Montgomery County Building Decarbonization Law

A new Montgomery County law seeks to reduce fossil fuel usage in new homes. Find out how it could affect you.

Unpacking Montgomery County’s Decarbonization Law

A proposed Montgomery County law in MD could require that new homes only use electricity. Find out how your electric bills could be affected.
A new Montgomery County law requiring new homes to only use electricity and not fossil fuels could be a mixed blessing. Find out how it could affect you.

Climate change is a problem. Especially with dire warnings of what could happen to the environment if we don’t act now. But Maryland has been seeking climate solutions that could help turn things around. The new Montgomery County building decarbonization law, Bill 13-22, is the latest bold step to held slow climate change.

What Montgomery County Law Is About

Introduced earlier this month, Bill 13-22 builds on the county’s plan for zero greenhouse gas emissions. If passed, the county must adopt all electric building standards by January 1, 2024.

These new building rules would apply to new constructions, renovations, and additions. The rules affect stoves, ovens, clothes dryers, water heaters, and HVAC systems. As a result, the new law would not allow new residential buildings to use natural gas.

However, electric systems might not be suitable for some commercial buildings. Electric systems might not be as safe as natural gas or just not viable for certain uses. In this case, the proposed law exempts these places, such as commercial kitchens.

This bill is the first comprehensive legislation of its kind in Maryland. Backers say it sets a bold stance against climate change.

Law Affects Montgomery County Customers

Because this law affects new construction and major renovations, the upfront cost may cause higher prices for new homes. Retrofitting older homes, however, could be costly. One 2021 study says retrofitting a gas furnace to electric in a Baltimore area home could cost around $25,000. On the other hand, upgrading gas equipment could cost only around $12,000. Either way, landlords would likely pass these costs to their renters.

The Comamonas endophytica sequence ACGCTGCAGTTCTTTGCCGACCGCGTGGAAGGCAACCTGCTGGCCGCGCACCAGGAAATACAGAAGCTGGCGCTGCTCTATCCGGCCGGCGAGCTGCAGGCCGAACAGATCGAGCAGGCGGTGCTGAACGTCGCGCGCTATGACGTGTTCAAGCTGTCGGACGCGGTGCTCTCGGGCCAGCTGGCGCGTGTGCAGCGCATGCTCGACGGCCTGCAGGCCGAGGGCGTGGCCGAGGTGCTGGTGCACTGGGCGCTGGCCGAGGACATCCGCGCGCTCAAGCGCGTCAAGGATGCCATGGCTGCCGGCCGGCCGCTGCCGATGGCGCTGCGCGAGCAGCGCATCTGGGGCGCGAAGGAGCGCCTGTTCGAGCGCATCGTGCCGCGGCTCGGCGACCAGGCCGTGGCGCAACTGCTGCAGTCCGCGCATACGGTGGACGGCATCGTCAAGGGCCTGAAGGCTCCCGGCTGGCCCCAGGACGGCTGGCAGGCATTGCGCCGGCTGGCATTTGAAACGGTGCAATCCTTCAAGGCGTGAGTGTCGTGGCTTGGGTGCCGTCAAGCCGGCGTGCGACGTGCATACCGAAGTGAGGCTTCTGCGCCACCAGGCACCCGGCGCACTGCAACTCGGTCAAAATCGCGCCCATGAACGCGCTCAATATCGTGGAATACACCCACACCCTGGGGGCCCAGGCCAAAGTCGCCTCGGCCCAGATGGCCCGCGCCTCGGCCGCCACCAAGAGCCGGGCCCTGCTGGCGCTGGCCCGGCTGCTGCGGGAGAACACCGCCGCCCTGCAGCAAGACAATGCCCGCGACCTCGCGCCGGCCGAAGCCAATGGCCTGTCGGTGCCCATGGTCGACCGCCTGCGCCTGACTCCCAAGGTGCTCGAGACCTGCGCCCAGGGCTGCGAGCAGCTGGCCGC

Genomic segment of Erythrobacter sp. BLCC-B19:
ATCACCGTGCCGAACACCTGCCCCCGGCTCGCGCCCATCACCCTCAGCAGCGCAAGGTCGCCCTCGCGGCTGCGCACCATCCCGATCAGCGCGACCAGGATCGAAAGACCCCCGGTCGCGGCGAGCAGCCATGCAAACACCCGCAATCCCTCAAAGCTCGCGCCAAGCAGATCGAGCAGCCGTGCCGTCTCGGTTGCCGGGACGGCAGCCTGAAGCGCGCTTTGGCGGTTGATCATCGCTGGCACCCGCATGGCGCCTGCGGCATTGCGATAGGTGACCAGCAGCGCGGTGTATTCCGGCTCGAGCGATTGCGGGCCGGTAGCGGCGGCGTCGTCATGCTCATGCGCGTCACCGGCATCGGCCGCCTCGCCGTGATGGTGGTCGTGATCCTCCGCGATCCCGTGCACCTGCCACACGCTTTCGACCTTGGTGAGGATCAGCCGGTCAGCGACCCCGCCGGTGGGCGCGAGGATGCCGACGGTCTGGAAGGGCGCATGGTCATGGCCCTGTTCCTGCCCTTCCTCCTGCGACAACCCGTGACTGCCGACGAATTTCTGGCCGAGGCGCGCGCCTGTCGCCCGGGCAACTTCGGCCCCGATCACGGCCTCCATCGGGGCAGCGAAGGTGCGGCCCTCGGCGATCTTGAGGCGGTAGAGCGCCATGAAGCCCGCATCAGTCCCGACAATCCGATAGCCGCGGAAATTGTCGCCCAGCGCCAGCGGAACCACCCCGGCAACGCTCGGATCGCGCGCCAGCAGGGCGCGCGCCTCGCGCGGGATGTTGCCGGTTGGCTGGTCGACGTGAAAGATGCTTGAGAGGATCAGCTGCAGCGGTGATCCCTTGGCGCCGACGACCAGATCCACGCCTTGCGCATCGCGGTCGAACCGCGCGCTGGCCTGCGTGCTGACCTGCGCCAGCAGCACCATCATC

But, there are several upsides to going all electric. First of all, electric homes produce far less carbon emissions. This means better air quality and healthier living for the whole area. Also, some electric appliances tend to last longer than those that use natural gas. This saves money in the long term. For example, according to this Forbes article, electric water heaters can last two to three years longer than gas water heaters.

And because electricity prices tend to be more stable than natural gas prices, residents may face lower winter heating bills. This is great.

But, it’s not totally clear how the proposed law may affect electricity bills over the long haul. One problem comes from increasing the area’s electric demand further. Pepco may need to build more power lines. As a result, the utility would likely pass the costs onto customers.

Future Of Decarbonization Law In Maryland

Bill 13-22 could be Maryland’s first major climate change law. It could be a strong first step towards reducing fossil fuel use. The law does attempt to address concerns for similar action plans. But time will tell how it will affect things. We will follow this story, because it could affect Maryland electricity customers.

You can keep up with the news that affects your bills a at You can also shop for great plans and find ways to save money on lower electricity rates.

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